Career path and life lessons
A work of heart and hard work
You're in the driver's seat of your career
Els Verbraecken studied Latin and Greek in high school. “That doesn’t really indicate a special interest in numbers, does it? I really did not know which direction to take. But I had good marks, there were quite a few engineers in the family and I was advised by the student guidance center to opt for the study of civil engineering. That meant I first had to do a preparatory year of math. I quickly realized this was not my cup of tea. After this preparatory year of mathematics, I decided to study commercial engineering instead. I have learned from my experience that you don’t have to be afraid to question your choice of study and that you should always follow your heart. ”
Els Verbraecken did this when, after a short assistantship at the university with Professor Katlijn Malfliet, the coordinator of the Institute for International and European Policy, she decided that her work was too academic. “The international aspect really appealed to me, but I longed for practicality. That is why I also applied for a job at Delcredere. This is the government's credit insurer that covers companies and banks against the political and commercial risks of international trade transactions. I went to the exams that they organized without having high expectations. Three positions were vacant for French speakers and one for a Dutch-speaking person. We were seated in a room with 750 candidates. To my surprise, I was informed relatively quickly that I was included in the recruitment reserve of the organization.
It was at that moment that I took an initiative that actually determined the rest of my career. I called the CEO of Delcredere. I asked him if the message I received was the standard procedure or if it meant I had a real chance of getting a job there someday. A bit unusual but this call got me a meeting at Delcredere. After that, I got the message that I could call every month to find out if there was a job available. And so I started my professional career at Delcredere in early 1995. I think it proves that if you really want something, you have to try everything to reach your goal. And I am reasonably convinced that it will eventually work out for the good.”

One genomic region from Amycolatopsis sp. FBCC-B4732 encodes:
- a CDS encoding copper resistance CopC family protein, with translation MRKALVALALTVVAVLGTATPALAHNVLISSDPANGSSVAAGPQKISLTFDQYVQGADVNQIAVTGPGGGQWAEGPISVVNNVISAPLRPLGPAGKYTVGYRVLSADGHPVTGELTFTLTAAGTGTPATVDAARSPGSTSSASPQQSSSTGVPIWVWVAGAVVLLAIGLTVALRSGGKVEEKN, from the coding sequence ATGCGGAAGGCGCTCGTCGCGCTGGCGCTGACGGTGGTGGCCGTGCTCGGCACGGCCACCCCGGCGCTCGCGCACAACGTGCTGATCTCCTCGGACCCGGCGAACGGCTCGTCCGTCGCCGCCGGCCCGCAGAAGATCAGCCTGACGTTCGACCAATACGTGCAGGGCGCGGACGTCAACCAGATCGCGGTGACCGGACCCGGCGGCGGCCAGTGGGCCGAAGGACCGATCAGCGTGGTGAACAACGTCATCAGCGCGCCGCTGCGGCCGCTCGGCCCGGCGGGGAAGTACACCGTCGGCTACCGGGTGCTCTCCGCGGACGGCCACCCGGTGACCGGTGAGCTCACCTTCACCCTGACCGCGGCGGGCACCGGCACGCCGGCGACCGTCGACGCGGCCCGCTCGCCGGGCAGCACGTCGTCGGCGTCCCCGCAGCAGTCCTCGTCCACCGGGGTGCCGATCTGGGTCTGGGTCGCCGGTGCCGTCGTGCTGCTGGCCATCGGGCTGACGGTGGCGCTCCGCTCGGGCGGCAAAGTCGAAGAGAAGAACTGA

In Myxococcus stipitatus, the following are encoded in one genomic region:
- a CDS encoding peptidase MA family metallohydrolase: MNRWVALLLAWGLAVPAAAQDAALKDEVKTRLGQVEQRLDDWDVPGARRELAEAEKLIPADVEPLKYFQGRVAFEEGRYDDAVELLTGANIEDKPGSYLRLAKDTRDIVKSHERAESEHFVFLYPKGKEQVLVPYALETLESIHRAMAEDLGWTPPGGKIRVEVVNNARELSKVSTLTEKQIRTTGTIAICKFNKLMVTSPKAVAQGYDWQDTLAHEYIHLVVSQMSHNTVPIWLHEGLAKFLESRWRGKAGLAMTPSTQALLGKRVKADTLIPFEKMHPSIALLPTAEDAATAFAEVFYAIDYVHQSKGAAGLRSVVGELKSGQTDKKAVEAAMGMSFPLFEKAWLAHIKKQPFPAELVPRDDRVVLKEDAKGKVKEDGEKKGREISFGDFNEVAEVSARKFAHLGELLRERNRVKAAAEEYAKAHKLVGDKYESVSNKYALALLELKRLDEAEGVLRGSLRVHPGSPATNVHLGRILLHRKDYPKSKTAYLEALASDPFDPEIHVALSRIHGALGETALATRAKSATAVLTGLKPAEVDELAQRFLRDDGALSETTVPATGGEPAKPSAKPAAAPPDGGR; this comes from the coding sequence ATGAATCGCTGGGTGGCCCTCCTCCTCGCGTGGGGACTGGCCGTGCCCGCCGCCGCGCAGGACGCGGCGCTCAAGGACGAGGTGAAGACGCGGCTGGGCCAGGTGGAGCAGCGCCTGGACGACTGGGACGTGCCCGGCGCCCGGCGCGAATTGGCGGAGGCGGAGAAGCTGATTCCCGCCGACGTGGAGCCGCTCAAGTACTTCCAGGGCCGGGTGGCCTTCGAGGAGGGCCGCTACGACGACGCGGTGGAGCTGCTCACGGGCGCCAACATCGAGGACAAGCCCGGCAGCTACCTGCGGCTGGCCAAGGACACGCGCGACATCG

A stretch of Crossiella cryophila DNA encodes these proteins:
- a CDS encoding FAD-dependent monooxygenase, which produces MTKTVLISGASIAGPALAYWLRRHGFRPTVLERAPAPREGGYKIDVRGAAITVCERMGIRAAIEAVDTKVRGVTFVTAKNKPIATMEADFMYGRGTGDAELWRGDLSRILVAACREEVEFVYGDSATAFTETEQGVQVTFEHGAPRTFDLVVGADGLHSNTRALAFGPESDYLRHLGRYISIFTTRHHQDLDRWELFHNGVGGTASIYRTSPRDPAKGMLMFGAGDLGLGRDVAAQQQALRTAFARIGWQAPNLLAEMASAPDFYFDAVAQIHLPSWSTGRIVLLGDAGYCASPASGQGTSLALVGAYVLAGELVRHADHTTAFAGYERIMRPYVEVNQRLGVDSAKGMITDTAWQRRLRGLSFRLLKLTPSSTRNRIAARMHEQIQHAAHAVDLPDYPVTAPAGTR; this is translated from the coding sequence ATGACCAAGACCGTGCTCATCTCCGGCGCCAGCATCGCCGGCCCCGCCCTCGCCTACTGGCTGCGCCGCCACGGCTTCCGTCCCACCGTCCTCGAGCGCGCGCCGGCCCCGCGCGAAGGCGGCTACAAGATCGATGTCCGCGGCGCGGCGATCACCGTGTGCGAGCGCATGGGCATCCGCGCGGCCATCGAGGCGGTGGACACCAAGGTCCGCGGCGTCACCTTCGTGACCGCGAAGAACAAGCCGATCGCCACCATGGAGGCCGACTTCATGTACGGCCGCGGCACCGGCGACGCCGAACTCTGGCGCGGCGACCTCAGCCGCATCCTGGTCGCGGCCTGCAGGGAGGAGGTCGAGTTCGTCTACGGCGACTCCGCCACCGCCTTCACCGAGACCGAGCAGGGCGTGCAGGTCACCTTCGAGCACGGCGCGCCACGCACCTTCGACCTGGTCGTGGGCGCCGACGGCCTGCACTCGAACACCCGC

"I called the CEO of Delcredere myself to ask if my name on their recruitment reserve meant I could get a job there someday."Els Verbraecken
“I was allowed to supervise files from Belgian export companies. Initially in the more “traditional” Eastern European countries, later also in countries such as Georgia and Armenia. I also took part in many foreign trade missions led by - then - Crown Prince Philippe. I was working tremendously internationally and enjoyed getting to know the export companies. But in the end, I thought my role was a bit too passive. That is why, after seven years, I decided to look for something else, despite the very attractive status and relatively high job security. I felt the need to be more in the driving seat. I had built up an extremely good network at Delcredere and had a clear goal. I wanted to work for a Belgian company with a prominent international character. ”
Els Verbraecken, CFO at DEME
Els Verbraecken eventually found the right match in two steps. “I first started working at the water purification company Seghers Better Technology through someone I met in Poland. But, the financial situation of the company was already quite precarious at that time and after a few months, I was convinced that things could go wrong there. I thought about what exactly I wanted and about who could really benefit from my experience.